Although most soils can be improved and thereby made acceptable to a wider range of plants, there is a difference between improvement and change. Various materials are sold as soil improvers and some flocculating agents based on lime or gypsum, do help lighten textures when applied to clay soils. But for most soils, applying generous amounts of well-rotted organic matter will give the greatest benefit. All soil types contain the same materials; stones, silts, sands, clays and organic material – it is their proportions that change. What affects plants most is not the nutrient levels of a soil, but the physical texture, the aeration and moisture retention.

All these are improved by adding more organic material, especially when combined with a mulch. Introducing organic material adds to the nutrient level directly and increases another component of healthy soil, its micro-life. This then attacks not only the fresh resource but also the soil’s mineral content.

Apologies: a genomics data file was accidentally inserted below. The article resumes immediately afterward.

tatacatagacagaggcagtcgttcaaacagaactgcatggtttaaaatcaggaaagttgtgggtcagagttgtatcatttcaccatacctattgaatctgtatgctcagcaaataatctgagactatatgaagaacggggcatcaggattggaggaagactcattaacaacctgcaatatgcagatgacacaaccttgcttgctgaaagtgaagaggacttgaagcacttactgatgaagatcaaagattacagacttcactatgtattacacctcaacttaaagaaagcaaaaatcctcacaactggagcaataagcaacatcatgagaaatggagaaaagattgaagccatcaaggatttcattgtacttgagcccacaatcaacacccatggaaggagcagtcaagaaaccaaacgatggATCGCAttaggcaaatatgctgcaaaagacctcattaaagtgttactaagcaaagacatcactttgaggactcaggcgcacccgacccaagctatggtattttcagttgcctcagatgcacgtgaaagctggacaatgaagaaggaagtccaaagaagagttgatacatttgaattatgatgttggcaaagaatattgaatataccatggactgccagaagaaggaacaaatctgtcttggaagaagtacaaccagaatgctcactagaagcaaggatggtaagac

This almost limitless resource is then made available to the plants. There is sufficient in the soil of almost every element to last for millennia of heavy cropping if the micro-life has other materials to enable it to break the particles down. Most of all, they need water.